Every time I go to The Met I feel like I should go there once a week. It’s invigorating. It’s humbling. You’ll have a hard time walking through there without feeling inspired in some way.
Go to your local museums and get inspired.
(This really is just a note to myself to go to museums more.)
Pope Leo X heard that Leonardo da Vinci was experimenting with the formulas for varnishes instead of executing a painting. He declared, “This man will never do anything, for he begins thinking about the end before the beginning of his work.” However, Leonardo understood that the better you know the nuts and bolts of your craft, the more fully you can express your talents. The great painters are incomparable draftsmen. They also know how to mix their own paint, grind it, put in the fixative; no task is too small to be worthy of their attention.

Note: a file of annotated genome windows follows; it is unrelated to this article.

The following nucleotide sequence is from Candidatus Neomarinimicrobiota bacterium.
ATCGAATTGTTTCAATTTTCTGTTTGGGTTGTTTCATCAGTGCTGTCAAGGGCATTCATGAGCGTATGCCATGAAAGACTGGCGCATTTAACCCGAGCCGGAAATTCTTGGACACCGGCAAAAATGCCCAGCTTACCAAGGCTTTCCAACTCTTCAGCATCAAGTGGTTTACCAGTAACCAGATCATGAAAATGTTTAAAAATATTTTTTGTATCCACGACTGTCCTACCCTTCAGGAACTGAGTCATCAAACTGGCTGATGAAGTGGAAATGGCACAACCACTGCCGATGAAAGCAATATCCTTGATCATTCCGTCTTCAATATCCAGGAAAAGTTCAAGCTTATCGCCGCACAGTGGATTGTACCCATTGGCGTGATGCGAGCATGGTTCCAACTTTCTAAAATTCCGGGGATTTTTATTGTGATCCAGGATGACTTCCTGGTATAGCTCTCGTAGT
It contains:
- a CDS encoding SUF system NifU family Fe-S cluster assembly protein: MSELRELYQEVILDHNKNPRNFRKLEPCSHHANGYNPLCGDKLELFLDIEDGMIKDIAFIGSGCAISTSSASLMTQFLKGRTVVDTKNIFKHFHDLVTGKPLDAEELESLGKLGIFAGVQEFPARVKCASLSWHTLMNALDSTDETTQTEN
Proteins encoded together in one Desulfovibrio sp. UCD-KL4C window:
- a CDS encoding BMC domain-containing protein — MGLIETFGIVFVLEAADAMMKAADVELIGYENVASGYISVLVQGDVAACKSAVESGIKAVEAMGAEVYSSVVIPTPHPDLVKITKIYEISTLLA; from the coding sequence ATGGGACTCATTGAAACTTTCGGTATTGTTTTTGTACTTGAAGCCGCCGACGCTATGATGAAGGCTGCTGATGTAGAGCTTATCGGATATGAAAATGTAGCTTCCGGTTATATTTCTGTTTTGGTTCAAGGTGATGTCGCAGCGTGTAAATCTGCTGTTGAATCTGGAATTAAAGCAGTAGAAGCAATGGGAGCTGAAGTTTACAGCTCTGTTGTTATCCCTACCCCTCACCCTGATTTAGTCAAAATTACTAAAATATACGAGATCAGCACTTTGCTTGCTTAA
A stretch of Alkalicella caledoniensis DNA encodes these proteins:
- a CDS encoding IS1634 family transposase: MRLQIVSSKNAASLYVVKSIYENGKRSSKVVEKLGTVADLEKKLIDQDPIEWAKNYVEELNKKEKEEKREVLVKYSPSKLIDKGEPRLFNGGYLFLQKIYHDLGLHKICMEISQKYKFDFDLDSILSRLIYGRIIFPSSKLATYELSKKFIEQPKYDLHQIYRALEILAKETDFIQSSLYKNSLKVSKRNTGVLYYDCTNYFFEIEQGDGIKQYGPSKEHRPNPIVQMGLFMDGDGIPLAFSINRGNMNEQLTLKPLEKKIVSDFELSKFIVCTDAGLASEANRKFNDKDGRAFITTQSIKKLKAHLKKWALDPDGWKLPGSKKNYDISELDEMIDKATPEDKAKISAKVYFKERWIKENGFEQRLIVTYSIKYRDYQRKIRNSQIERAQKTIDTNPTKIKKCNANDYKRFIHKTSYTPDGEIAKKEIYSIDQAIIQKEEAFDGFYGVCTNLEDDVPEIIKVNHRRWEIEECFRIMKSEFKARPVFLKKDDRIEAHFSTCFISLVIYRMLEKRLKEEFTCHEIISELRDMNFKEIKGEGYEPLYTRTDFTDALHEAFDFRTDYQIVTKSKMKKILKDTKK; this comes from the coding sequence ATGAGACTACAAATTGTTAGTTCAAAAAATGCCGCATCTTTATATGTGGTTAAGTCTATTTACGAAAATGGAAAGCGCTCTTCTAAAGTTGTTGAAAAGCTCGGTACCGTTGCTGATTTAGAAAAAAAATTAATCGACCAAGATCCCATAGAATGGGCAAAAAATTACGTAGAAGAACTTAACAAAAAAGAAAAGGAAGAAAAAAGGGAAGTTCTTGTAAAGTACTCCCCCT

This reminds me of Ryan Holiday’s canvas principle that he wrote about in Ego is the Enemy. Don’t ever think of yourself as being above a task. To master a craft, you need to know the small parts of it.
There was a time I saw a friend practicing layups while warming up. He was the friend that was the best at basketball. I was in middle school when he was a senior in high school. All the uncles knew him and how good he was at basketball.
By this time we were older and old enough that we had the same group of friends. He looked over while doing some layups and said this is how you get good. It looked so boring and I realized I never really practiced layups by myself in my life. That’s why I’m terrible at basketball.